Mental Health and Dating – Healthista spoke with Allison Raskin to discuss topics from her book on how to navigate romantic relationships when you have anxiety or depression
Dating is hard, but we don’t need to tell you that. Dating while dealing with a mental health condition? That can be even more difficult.
Prevalence of depression and anxiety has increased by 25 per cent
The mental health crisis has only worsened since the start of the COVID-19 pandemic, according to the World Health Organization. Of this increase, women and youth have been affected the most.
Allison Raskin, author of Overthinking About You: Navigating Romantic Relationships When You Have Anxiety, OCD, and/or Depression, has dealt with mental health conditions for almost her whole life, which has had large impacts on her dating habits.
But, in 2019, Raskin noticed she was ‘dating differently’ and wasn’t falling into obsessive tendencies or getting as anxious as before.
‘I had spent the majority of my life dating in a really, kind of maladaptive way, where it would really exacerbate my mental health, where it felt like an area of my life that I lost control of myself in,’ Raskin says.
This shift in her life inspired Raskin to write Overthinking About You about navigating dating while living with mental health conditions.
From handling breakups better to talking about mental health with your partner to finding the right person to date, Raskin touches on every aspect of romantic relationships in her book….
The importance of the way you view a relationship
The main obstacle that mental health conditions pose in a relationship is affecting the way you view dating.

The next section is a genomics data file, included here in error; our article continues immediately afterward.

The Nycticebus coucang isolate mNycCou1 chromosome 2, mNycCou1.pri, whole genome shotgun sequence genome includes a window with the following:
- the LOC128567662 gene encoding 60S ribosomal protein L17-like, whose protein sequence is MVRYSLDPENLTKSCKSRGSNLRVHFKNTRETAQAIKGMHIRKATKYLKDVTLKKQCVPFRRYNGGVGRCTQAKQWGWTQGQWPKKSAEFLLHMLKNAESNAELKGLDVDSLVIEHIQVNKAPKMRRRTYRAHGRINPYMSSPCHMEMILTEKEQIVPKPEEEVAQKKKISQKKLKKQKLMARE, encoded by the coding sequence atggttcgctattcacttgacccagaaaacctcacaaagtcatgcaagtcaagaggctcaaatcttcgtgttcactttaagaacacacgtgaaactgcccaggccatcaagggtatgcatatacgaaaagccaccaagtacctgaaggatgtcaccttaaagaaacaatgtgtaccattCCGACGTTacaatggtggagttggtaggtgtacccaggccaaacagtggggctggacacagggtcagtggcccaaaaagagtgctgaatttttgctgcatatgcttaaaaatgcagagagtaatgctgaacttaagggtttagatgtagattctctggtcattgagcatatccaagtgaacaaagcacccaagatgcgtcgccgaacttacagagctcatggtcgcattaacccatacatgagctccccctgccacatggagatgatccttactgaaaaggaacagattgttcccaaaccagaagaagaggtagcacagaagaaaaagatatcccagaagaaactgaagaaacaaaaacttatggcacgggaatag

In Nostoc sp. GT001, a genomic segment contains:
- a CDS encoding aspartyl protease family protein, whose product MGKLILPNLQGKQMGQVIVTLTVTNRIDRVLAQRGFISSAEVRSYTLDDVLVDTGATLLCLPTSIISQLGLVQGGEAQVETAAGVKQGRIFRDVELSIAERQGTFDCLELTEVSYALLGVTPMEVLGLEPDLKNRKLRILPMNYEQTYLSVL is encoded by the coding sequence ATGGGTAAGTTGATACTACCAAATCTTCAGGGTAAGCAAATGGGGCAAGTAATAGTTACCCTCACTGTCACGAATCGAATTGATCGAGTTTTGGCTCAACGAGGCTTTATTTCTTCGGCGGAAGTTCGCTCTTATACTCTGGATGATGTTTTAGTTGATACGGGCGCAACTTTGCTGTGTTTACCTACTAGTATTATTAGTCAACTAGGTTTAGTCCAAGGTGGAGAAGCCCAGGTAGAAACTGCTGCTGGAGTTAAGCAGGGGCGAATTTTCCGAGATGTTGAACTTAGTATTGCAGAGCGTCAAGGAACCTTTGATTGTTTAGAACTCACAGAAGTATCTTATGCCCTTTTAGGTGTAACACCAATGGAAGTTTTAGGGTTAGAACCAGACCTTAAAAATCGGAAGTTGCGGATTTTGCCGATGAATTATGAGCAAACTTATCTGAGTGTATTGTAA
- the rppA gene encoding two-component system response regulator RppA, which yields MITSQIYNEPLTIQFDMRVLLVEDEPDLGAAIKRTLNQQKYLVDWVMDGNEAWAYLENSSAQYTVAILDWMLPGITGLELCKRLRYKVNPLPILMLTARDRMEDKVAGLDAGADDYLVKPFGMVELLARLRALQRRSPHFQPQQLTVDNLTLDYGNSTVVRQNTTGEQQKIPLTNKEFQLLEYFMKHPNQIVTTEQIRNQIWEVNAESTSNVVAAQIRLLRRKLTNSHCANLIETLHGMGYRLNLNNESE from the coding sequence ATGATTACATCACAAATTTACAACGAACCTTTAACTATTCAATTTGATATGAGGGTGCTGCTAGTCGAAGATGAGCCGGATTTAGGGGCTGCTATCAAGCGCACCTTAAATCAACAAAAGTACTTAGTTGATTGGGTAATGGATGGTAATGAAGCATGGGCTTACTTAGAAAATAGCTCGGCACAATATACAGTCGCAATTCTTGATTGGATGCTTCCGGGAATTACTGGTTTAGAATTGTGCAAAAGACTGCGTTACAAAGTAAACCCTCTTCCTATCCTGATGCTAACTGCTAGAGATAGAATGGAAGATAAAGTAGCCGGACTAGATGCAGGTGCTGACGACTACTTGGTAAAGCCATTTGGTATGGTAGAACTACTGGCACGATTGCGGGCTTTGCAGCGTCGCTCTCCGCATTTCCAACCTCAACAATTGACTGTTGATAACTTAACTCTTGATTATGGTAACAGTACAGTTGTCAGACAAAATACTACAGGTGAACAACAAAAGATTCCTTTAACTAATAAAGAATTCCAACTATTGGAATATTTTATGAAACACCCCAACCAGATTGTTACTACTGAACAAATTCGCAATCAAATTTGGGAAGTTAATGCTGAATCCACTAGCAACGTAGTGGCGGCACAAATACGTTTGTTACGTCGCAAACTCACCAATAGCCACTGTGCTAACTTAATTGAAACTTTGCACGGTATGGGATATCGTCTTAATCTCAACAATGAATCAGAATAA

‘If you have a schema that you are unlovable because your depression is telling you that you’re worthless, then every action that the other person takes is gonna be seen through that lens,’ Raskin says.
Other situations, like your partner taking longer to respond one day or the tone of voice they use in a conversation, can also be seen through various lenses that affect the way you view the relationship.
This can lead to leaps in logic, heightened emotions and overthinking, which can cause further stress and worry, according to Raskin.
You can go from A to C in a lot of ways that neurotypical people might not
Raskin says taking a step back and looking at the things you believe about relationships is critical to understanding your dating habits and what works best for you. It’s important to examine your own schemas surrounding dating so you can better understand your expectations, your wants, your needs and yourself.